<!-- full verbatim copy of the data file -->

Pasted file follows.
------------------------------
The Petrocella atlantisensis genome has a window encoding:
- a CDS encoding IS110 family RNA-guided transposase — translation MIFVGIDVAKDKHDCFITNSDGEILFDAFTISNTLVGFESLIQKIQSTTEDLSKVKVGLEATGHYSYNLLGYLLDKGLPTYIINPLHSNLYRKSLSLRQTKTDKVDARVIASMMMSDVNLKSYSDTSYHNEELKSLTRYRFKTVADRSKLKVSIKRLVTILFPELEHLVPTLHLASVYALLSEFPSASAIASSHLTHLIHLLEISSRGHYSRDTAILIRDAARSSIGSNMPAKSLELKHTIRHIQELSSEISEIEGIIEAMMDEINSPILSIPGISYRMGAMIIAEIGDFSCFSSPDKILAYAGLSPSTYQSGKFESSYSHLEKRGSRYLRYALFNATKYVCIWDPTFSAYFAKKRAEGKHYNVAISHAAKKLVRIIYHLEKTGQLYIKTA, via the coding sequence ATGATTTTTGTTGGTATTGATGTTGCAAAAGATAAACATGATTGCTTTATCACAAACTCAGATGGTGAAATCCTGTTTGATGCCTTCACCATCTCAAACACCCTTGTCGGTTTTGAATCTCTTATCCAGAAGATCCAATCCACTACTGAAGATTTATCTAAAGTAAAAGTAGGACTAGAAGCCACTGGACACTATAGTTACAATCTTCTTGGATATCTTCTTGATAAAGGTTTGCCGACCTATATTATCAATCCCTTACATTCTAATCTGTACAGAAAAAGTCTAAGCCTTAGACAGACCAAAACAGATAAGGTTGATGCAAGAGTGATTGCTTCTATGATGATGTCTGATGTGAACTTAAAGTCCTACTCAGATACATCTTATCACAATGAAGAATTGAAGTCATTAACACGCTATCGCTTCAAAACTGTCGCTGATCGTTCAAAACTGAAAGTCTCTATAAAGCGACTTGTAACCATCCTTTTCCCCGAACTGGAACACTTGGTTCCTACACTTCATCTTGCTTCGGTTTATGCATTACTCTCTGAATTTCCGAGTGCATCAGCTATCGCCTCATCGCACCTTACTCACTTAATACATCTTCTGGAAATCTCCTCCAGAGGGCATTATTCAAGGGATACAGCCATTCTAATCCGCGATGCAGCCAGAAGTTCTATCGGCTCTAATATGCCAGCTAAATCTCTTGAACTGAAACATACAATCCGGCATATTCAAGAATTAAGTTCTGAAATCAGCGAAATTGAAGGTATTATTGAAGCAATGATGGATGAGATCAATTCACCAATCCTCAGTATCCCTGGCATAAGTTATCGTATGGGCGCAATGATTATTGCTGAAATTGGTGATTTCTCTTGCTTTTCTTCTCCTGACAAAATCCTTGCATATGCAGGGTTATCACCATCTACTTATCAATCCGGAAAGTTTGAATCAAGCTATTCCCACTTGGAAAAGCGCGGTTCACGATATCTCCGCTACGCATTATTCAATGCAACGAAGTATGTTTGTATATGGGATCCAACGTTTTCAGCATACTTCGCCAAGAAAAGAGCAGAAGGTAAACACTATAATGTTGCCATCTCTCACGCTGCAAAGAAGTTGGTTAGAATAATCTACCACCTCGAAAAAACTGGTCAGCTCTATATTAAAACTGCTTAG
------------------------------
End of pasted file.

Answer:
The Petrocella atlantisensis genome has a window encoding:
- a CDS encoding IS110 family RNA-guided transposase — translation MIFVGIDVAKDKHDCFITNSDGEILFDAFTISNTLVGFESLIQKIQSTTEDLSKVKVGLEATGHYSYNLLGYLLDKGLPTYIINPLHSNLYRKSLSLRQTKTDKVDARVIASMMMSDVNLKSYSDTSYHNEELKSLTRYRFKTVADRSKLKVSIKRLVTILFPELEHLVPTLHLASVYALLSEFPSASAIASSHLTHLIHLLEISSRGHYSRDTAILIRDAARSSIGSNMPAKSLELKHTIRHIQELSSEISEIEGIIEAMMDEINSPILSIPGISYRMGAMIIAEIGDFSCFSSPDKILAYAGLSPSTYQSGKFESSYSHLEKRGSRYLRYALFNATKYVCIWDPTFSAYFAKKRAEGKHYNVAISHAAKKLVRIIYHLEKTGQLYIKTA, via the coding sequence ATGATTTTTGTTGGTATTGATGTTGCAAAAGATAAACATGATTGCTTTATCACAAACTCAGATGGTGAAATCCTGTTTGATGCCTTCACCATCTCAAACACCCTTGTCGGTTTTGAATCTCTTATCCAGAAGATCCAATCCACTACTGAAGATTTATCTAAAGTAAAAGTAGGACTAGAAGCCACTGGACACTATAGTTACAATCTTCTTGGATATCTTCTTGATAAAGGTTTGCCGACCTATATTATCAATCCCTTACATTCTAATCTGTACAGAAAAAGTCTAAGCCTTAGACAGACCAAAACAGATAAGGTTGATGCAAGAGTGATTGCTTCTATGATGATGTCTGATGTGAACTTAAAGTCCTACTCAGATACATCTTATCACAATGAAGAATTGAAGTCATTAACACGCTATCGCTTCAAAACTGTCGCTGATCGTTCAAAACTGAAAGTCTCTATAAAGCGACTTGTAACCATCCTTTTCCCCGAACTGGAACACTTGGTTCCTACACTTCATCTTGCTTCGGTTTATGCATTACTCTCTGAATTTCCGAGTGCATCAGCTATCGCCTCATCGCACCTTACTCACTTAATACATCTTCTGGAAATCTCCTCCAGAGGGCATTATTCAAGGGATACAGCCATTCTAATCCGCGATGCAGCCAGAAGTTCTATCGGCTCTAATATGCCAGCTAAATCTCTTGAACTGAAACATACAATCCGGCATATTCAAGAATTAAGTTCTGAAATCAGCGAAATTGAAGGTATTATTGAAGCAATGATGGATGAGATCAATTCACCAATCCTCAGTATCCCTGGCATAAGTTATCGTATGGGCGCAATGATTATTGCTGAAATTGGTGATTTCTCTTGCTTTTCTTCTCCTGACAAAATCCTTGCATATGCAGGGTTATCACCATCTACTTATCAATCCGGAAAGTTTGAATCAAGCTATTCCCACTTGGAAAAGCGCGGTTCACGATATCTCCGCTACGCATTATTCAATGCAACGAAGTATGTTTGTATATGGGATCCAACGTTTTCAGCATACTTCGCCAAGAAAAGAGCAGAAGGTAAACACTATAATGTTGCCATCTCTCACGCTGCAAAGAAGTTGGTTAGAATAATCTACCACCTCGAAAAAACTGGTCAGCTCTATATTAAAACTGCTTAG